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MANAGEMENT


Measuring (and Increasing) Your Sales Team’s Productivity


KEN BLANCHARD


To improve bottom-line sales results, manag- ers must effectively monitor and measure their salespeople’s performance. But, when it comes to planning and evaluating a sales team’s efforts, some managers may seem more like adversaries than allies.


To improve camaraderie between you and your salespeople – while helping them improve sales performance – in- clude your team in the planning, goal setting and coaching, and evaluation process. The guidelines below will help you establish a performance manage- ment system that not only measures productivity, but increases it.


PERFORMANCE PLANNING Sound performance planning requires managers and salespeople to discuss and agree on specific goals – and a time frame for reaching them. Good planning instills a sense of direction


and purpose in your team. Clear-cut goals let them know exactly what you expect of them. Be sure your plans reflect three essential objectives: com- pany objectives, team objectives, and individual salespeople’s objectives. On a recent visit to a large telecom- munications company, the company president told me that, although 80 percent of his employees received an “excellent” performance rating, the organization wasn’t meeting its goals as a whole. So, before you establish individual goals, find out what your organization wants to accomplish, and plan accordingly.


16 | DECEMBER 2018 SELLING POWER © 2018 SELLING POWER. CALL 1-800-752-7355 FOR REPRINT PERMISSION.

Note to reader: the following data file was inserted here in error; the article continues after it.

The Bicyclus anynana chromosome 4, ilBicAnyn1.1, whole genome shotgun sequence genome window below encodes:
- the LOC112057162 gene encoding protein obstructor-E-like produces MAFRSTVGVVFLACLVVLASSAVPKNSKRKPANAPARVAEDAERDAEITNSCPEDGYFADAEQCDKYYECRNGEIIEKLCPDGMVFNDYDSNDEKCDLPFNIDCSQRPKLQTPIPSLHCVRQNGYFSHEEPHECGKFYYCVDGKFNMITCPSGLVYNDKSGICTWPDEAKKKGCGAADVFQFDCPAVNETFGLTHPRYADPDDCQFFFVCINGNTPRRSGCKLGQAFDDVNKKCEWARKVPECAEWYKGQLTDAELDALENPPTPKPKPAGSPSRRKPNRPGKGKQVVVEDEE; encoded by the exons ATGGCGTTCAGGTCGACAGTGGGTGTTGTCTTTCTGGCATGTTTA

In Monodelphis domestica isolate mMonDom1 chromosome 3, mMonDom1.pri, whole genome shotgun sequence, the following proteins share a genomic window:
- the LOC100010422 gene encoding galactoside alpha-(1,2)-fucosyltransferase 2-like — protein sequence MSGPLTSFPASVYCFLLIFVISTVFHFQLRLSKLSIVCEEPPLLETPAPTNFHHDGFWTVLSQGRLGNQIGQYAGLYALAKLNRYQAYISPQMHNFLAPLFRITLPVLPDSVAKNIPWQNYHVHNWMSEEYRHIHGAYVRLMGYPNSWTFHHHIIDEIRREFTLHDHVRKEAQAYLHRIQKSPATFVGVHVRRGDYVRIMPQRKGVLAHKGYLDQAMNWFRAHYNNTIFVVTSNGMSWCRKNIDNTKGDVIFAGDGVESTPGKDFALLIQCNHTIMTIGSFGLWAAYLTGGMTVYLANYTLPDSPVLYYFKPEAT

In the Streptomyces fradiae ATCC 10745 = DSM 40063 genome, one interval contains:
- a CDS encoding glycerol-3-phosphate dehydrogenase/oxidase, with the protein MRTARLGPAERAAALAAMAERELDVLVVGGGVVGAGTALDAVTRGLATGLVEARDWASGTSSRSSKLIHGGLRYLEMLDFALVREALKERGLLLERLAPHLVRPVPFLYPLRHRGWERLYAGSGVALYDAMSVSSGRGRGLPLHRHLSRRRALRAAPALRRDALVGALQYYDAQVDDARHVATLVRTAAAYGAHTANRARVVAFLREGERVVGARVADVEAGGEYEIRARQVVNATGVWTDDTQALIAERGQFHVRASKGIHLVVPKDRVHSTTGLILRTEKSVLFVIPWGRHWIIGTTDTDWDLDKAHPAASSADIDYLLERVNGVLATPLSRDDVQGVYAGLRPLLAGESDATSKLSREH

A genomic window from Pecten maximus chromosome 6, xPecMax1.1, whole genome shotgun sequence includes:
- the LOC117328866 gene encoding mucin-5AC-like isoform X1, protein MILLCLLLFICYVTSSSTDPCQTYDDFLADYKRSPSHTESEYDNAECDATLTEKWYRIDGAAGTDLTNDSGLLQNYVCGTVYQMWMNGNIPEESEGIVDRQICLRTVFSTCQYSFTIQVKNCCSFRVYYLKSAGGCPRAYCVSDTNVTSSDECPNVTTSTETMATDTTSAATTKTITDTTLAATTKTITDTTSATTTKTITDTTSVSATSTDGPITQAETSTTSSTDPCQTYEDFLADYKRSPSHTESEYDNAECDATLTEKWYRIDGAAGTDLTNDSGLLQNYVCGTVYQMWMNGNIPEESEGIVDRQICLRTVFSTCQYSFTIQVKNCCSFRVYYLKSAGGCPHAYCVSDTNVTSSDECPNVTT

DAY-TO-DAY COACHING Your salespeople stand a much greater chance of meeting your care- fully planned goals if they can count on your encouragement and guid- ance. Instead of practicing “seagull management” (in which managers fly in, make a lot of noise, dump on their salespeople, and then fly out), pro- vide frequent, constructive feedback on your team’s performance. Meet with salespeople individually to discuss their progress and what they must do to maintain it. Department- wide meetings will help your sales- people establish a motivating sense of teamwork and esprit de corps. Encourage your people to help one another and to use one another as a source of leads, new techniques, and inspiration. Managers share the responsibility for meeting goals with their salespeople, so help them help you – and one another.


EVALUATION


Though “evaluation” is a dirty word to some salespeople, the right approach can make evalu- ation the most productive phase of the performance management process. An effective evaluation doesn’t undermine the salesper-


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